A diversity report released Wednesday on college sports showed slow, uneven progress in improving racial and gender hiring practices.
The Institute for Diversity and Ethics and Sport (TIDES) at Central Florida gave college sports a C grade of 77.3 for its overall racial and gender hiring, which is up from 76.7 one year ago. Richard Lapchick, the institute’s director and lead report author, said in the executive summary that college sports continues to struggle at increasing opportunities for women and minorities.
“The biggest takeaway — and unfortunately has been for a number of years — is that white men are overwhelmingly in the key positions of college sport at the university and college level,” Lapchick said.
Lapchick says he’s long advocated for the NCAA to adopt regulations similar to the NFL’s Rooney Rule, which requires teams to interview minority candidates for coaching and football operations positions.
“We’ve seen debates on the Rooney Rule and its effectiveness, but there’s no question that from the time it was implemented … there were marked increases in head coaches who were coaches of color as well as general managers,” Lapchick said.
The study gave college sports a B- grade of 79.6 for its racial hiring, which is up from 78.3 one year ago. Gender hiring received a C grade of 75.1, which is unchanged from last year.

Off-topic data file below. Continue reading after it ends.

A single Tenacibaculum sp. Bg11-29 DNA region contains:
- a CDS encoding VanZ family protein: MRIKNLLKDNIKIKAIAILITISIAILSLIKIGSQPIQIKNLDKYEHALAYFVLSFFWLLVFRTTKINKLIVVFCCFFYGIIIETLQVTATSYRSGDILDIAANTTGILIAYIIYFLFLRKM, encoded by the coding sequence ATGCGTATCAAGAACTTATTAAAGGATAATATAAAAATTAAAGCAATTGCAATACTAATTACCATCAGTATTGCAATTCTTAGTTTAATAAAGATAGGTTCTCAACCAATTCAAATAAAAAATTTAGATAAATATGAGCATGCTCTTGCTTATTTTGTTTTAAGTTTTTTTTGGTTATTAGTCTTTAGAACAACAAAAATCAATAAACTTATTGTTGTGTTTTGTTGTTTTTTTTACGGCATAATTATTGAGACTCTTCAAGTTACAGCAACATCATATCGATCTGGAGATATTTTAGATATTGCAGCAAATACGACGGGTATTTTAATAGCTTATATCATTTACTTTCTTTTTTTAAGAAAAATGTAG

The report covers a wide range of positions at colleges, including head coaches, assistant coaches, athletic directors and other administrative posts.
Lapchick said there are some positives from the report but noted several areas of concern:
— The number of minority coaches fell in both Division I football and men’s basketball. Minorities make up 10.4 percent of head football coaches in the Football Bowl Subdivision and Football Championship Subdivision, down from 12.1 percent one year ago. Minorities make up 24.8 percent of men’s basketball coaches, down from 25 percent last year.
— African-Americans represent 22.4 percent of Division I men’s basketball coaches, which is down from its all-time high of 25.2 percent in the 2005-06 season. African-Americans make up 53.6 percent of Division I basketball players.
— Nearly 60 percent of all women’s college teams are coached by men and 51 percent of assistant coaches on women’s teams are also men.
— In all sports, whites make up 86.2 percent of men’s coaches in the Division I level, 87.4 percent in Division II and 91.4 percent in Division III. For coaches of women’s sports, whites make up 85 percent in Division I, 85.6 percent in Division II and 90.9 percent in Division III.
— Whites represent 84.3 percent of Division I athletic directors and only 10.5 percent are women, which is down from 11.2 percent last year.
Among the study’s positives: The NCAA headquarters in Indianapolis received high marks for its hiring practices, including a B for race in senior leadership and professional positions and an A for gender in both areas.
“If the NCAA uses its example of how well they’ve done at their headquarters and uses that as a model for colleges and really pushes the issues harder, it would be a big step forward,” Lapchick said.